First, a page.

Telescopes in Australia have picked up a huge number of unexplained signals coming from deep in space.
According to researchers, the number of ‘fast radio bursts’ – bright flashes of radio waves from outer space that are picked up on Earth – have nearly doubled.
The recent signals are the closest and brightest of the radio bursts that have ever been seen.
Fast radio bursts are blasts of incredible energy, equivalent to the amount released by the sun in 80 years, that last for just a few milliseconds, before disappearing, and come from an unknown source.
Dr Ryan Shannon, from Swinburne University of Technology and the OzGrav ARC Centre of Excellence, and lead author of the study said, as per the Independent:
We’ve found 20 fast radio bursts in a year, almost doubling the number detected worldwide since they were discovered in 2007.
Using the new technology of the Australia Square Kilometre Array Pathfinder (ASKAP), we’ve also proved that fast radio bursts are coming from the other side of the Universe rather than from our own galactic neighbourhood.
Some people have suggested the radio bursts are from extra terrestrial intelligence, while scientists from Harvard University suggested they could be from transmitters used to push objects or ships across the universe.
Others have suggested they could be generated by black holes or stars colliding with one another.
The new examples of the radio flashes, however, provide scientists with more opportunities to study the phenomena.
Dr Shannon added:
Each time this happens, the different wavelengths that make up a burst are slowed by different amounts.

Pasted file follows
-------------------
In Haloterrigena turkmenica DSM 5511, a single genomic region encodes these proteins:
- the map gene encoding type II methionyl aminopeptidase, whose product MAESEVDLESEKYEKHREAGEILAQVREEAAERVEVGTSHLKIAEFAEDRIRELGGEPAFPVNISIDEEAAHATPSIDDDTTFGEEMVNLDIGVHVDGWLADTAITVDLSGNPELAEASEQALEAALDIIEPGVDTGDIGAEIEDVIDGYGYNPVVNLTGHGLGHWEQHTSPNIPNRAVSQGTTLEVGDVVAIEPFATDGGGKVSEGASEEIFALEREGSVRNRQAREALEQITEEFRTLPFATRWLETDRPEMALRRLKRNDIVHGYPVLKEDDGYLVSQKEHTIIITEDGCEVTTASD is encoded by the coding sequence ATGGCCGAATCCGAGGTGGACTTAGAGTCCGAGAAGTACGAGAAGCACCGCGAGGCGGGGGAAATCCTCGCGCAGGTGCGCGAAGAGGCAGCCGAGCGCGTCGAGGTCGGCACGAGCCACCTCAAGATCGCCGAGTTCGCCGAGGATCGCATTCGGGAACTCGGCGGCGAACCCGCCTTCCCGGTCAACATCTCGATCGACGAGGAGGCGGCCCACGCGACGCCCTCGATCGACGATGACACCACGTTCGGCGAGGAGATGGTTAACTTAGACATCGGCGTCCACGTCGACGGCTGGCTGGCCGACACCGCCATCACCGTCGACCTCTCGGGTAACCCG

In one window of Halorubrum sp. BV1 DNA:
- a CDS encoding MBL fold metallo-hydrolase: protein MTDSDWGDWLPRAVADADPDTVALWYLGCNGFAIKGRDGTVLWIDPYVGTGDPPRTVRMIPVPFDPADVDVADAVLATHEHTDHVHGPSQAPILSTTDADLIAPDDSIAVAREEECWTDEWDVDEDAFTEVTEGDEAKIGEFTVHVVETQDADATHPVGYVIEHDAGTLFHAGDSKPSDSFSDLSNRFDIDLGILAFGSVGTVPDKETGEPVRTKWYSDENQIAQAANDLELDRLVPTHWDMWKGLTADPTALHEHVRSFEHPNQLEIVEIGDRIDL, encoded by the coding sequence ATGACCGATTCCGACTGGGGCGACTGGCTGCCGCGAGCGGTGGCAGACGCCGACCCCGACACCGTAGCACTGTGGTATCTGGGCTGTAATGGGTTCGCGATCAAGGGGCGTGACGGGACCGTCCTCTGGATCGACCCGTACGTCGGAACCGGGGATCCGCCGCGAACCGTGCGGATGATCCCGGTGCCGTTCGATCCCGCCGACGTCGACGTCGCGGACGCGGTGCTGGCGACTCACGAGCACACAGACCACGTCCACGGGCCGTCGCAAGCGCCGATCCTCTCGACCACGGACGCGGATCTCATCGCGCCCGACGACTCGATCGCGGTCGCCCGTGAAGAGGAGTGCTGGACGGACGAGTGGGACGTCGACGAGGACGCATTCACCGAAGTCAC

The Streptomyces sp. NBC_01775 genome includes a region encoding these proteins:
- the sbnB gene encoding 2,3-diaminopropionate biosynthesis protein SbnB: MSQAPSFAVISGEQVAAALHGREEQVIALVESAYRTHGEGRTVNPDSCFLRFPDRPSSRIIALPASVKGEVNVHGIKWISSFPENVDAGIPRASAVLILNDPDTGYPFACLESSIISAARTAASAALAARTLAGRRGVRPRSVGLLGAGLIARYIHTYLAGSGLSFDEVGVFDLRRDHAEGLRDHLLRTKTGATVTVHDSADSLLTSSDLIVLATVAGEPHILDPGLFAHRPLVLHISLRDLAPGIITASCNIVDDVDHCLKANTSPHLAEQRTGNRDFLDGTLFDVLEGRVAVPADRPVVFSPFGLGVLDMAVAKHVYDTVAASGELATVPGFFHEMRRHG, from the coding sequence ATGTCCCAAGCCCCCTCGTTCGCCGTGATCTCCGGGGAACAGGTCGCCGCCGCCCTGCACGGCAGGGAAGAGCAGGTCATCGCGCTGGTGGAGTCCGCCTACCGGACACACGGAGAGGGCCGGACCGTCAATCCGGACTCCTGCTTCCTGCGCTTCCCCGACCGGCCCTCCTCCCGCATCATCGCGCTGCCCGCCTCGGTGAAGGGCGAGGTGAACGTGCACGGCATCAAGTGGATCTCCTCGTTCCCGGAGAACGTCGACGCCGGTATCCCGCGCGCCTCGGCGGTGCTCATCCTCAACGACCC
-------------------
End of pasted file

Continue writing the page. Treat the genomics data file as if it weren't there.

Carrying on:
Eventually, the burst reaches Earth with its spread of wavelengths arriving at the telescope at slightly different times, like swimmers at a finish line.
Timing the arrival of the different wavelengths tells us how much material the burst has travelled through on its journey.
And because we’ve shown that fast radio bursts come from far away, we can use them to detect all the missing matter located in the space between galaxies – which is a really exciting discovery.
The number of new radio flashes detected is thanks to new technology being used on the telescopes, allowing them to have a bigger field of vision across the sky.
Co-author of the study, Dr Jean-Pierre Macquart, from the Curtin University node of the International Centre for Radio Astronomy Research (ICRAR), said that the bursts travel for billions of years, occasionally passing through clouds of gas, before reaching Earth.
Scientists are hoping to use the new equipment to pinpoint the source of the flashes more precisely. If they are able to do so, and if they are able to attribute them to one galaxy in particular, scientists will be able to understand more about their origin and why they are created.
The flashes should also be able to allow scientists to understand more about the early universe, as the blasts would have occurred a long time ago, before their signal reached Earth.
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Charlie Cocksedge is a journalist at UNILAD. He graduated from the University of Manchester with an MA in Creative Writing, where he learnt how to write in the third person, before getting his NCTJ. His work has also appeared in such places as The Guardian, PN Review and the bin.